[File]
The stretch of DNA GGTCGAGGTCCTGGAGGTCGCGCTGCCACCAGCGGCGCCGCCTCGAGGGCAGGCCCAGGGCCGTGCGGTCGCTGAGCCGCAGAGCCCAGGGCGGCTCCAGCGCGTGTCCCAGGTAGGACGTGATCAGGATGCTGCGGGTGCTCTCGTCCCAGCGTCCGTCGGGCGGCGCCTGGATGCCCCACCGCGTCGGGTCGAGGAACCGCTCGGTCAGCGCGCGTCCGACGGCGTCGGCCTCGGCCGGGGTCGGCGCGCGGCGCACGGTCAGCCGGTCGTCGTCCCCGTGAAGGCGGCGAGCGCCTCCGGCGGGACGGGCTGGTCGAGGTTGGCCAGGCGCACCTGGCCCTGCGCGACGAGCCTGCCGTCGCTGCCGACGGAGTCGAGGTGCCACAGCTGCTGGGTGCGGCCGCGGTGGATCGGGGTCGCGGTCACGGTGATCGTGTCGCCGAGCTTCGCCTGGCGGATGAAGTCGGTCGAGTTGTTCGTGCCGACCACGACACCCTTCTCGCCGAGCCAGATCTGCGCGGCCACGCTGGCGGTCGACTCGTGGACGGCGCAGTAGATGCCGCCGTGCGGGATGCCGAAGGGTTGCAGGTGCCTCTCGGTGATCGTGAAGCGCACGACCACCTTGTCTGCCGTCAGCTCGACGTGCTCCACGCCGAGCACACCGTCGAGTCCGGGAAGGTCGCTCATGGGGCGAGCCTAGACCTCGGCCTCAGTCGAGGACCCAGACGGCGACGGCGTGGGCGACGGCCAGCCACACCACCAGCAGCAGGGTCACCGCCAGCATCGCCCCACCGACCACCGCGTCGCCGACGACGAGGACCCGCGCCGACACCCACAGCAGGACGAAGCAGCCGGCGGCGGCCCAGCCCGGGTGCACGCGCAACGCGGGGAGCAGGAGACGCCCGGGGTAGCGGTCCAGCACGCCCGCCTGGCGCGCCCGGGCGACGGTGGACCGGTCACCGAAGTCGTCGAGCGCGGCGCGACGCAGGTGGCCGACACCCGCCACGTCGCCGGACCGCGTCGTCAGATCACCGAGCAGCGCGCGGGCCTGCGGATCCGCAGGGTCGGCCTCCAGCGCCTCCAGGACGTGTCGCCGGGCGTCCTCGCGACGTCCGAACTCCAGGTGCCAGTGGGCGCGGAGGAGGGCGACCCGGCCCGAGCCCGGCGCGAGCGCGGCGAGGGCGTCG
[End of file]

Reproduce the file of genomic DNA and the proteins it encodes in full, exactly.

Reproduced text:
The stretch of DNA GGTCGAGGTCCTGGAGGTCGCGCTGCCACCAGCGGCGCCGCCTCGAGGGCAGGCCCAGGGCCGTGCGGTCGCTGAGCCGCAGAGCCCAGGGCGGCTCCAGCGCGTGTCCCAGGTAGGACGTGATCAGGATGCTGCGGGTGCTCTCGTCCCAGCGTCCGTCGGGCGGCGCCTGGATGCCCCACCGCGTCGGGTCGAGGAACCGCTCGGTCAGCGCGCGTCCGACGGCGTCGGCCTCGGCCGGGGTCGGCGCGCGGCGCACGGTCAGCCGGTCGTCGTCCCCGTGAAGGCGGCGAGCGCCTCCGGCGGGACGGGCTGGTCGAGGTTGGCCAGGCGCACCTGGCCCTGCGCGACGAGCCTGCCGTCGCTGCCGACGGAGTCGAGGTGCCACAGCTGCTGGGTGCGGCCGCGGTGGATCGGGGTCGCGGTCACGGTGATCGTGTCGCCGAGCTTCGCCTGGCGGATGAAGTCGGTCGAGTTGTTCGTGCCGACCACGACACCCTTCTCGCCGAGCCAGATCTGCGCGGCCACGCTGGCGGTCGACTCGTGGACGGCGCAGTAGATGCCGCCGTGCGGGATGCCGAAGGGTTGCAGGTGCCTCTCGGTGATCGTGAAGCGCACGACCACCTTGTCTGCCGTCAGCTCGACGTGCTCCACGCCGAGCACACCGTCGAGTCCGGGAAGGTCGCTCATGGGGCGAGCCTAGACCTCGGCCTCAGTCGAGGACCCAGACGGCGACGGCGTGGGCGACGGCCAGCCACACCACCAGCAGCAGGGTCACCGCCAGCATCGCCCCACCGACCACCGCGTCGCCGACGACGAGGACCCGCGCCGACACCCACAGCAGGACGAAGCAGCCGGCGGCGGCCCAGCCCGGGTGCACGCGCAACGCGGGGAGCAGGAGACGCCCGGGGTAGCGGTCCAGCACGCCCGCCTGGCGCGCCCGGGCGACGGTGGACCGGTCACCGAAGTCGTCGAGCGCGGCGCGACGCAGGTGGCCGACACCCGCCACGTCGCCGGACCGCGTCGTCAGATCACCGAGCAGCGCGCGGGCCTGCGGATCCGCAGGGTCGGCCTCCAGCGCCTCCAGGACGTGTCGCCGGGCGTCCTCGCGACGTCCGAACTCCAGGTGCCAGTGGGCGCGGAGGAGGGCGACCCGGCCCGAGCCCGGCGCGAGCGCGGCGAGGGCGTCG